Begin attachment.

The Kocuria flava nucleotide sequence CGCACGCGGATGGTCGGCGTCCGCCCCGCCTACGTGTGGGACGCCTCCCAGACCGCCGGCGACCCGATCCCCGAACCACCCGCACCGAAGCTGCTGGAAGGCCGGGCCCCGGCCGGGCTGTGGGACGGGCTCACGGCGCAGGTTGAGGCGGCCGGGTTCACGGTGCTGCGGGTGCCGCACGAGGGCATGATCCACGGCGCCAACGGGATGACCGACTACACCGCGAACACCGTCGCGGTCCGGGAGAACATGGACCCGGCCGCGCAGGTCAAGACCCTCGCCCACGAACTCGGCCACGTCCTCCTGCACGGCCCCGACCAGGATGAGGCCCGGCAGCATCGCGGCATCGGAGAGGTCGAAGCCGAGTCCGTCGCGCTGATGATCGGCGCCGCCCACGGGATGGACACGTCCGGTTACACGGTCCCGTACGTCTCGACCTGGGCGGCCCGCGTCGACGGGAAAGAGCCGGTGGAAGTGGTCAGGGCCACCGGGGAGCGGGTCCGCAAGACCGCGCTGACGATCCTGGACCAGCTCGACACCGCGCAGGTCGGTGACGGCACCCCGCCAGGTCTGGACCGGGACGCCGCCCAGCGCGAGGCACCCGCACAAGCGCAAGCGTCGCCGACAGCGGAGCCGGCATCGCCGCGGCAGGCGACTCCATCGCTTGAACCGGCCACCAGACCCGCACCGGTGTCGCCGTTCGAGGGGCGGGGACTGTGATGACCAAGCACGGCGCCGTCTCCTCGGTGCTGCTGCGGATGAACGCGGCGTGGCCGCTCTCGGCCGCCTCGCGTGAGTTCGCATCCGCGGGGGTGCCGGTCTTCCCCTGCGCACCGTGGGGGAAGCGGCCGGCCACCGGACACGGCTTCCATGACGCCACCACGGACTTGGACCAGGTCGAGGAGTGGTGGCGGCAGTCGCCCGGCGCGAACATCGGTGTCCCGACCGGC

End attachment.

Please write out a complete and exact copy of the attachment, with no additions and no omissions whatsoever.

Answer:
The Kocuria flava nucleotide sequence CGCACGCGGATGGTCGGCGTCCGCCCCGCCTACGTGTGGGACGCCTCCCAGACCGCCGGCGACCCGATCCCCGAACCACCCGCACCGAAGCTGCTGGAAGGCCGGGCCCCGGCCGGGCTGTGGGACGGGCTCACGGCGCAGGTTGAGGCGGCCGGGTTCACGGTGCTGCGGGTGCCGCACGAGGGCATGATCCACGGCGCCAACGGGATGACCGACTACACCGCGAACACCGTCGCGGTCCGGGAGAACATGGACCCGGCCGCGCAGGTCAAGACCCTCGCCCACGAACTCGGCCACGTCCTCCTGCACGGCCCCGACCAGGATGAGGCCCGGCAGCATCGCGGCATCGGAGAGGTCGAAGCCGAGTCCGTCGCGCTGATGATCGGCGCCGCCCACGGGATGGACACGTCCGGTTACACGGTCCCGTACGTCTCGACCTGGGCGGCCCGCGTCGACGGGAAAGAGCCGGTGGAAGTGGTCAGGGCCACCGGGGAGCGGGTCCGCAAGACCGCGCTGACGATCCTGGACCAGCTCGACACCGCGCAGGTCGGTGACGGCACCCCGCCAGGTCTGGACCGGGACGCCGCCCAGCGCGAGGCACCCGCACAAGCGCAAGCGTCGCCGACAGCGGAGCCGGCATCGCCGCGGCAGGCGACTCCATCGCTTGAACCGGCCACCAGACCCGCACCGGTGTCGCCGTTCGAGGGGCGGGGACTGTGATGACCAAGCACGGCGCCGTCTCCTCGGTGCTGCTGCGGATGAACGCGGCGTGGCCGCTCTCGGCCGCCTCGCGTGAGTTCGCATCCGCGGGGGTGCCGGTCTTCCCCTGCGCACCGTGGGGGAAGCGGCCGGCCACCGGACACGGCTTCCATGACGCCACCACGGACTTGGACCAGGTCGAGGAGTGGTGGCGGCAGTCGCCCGGCGCGAACATCGGTGTCCCGACCGGC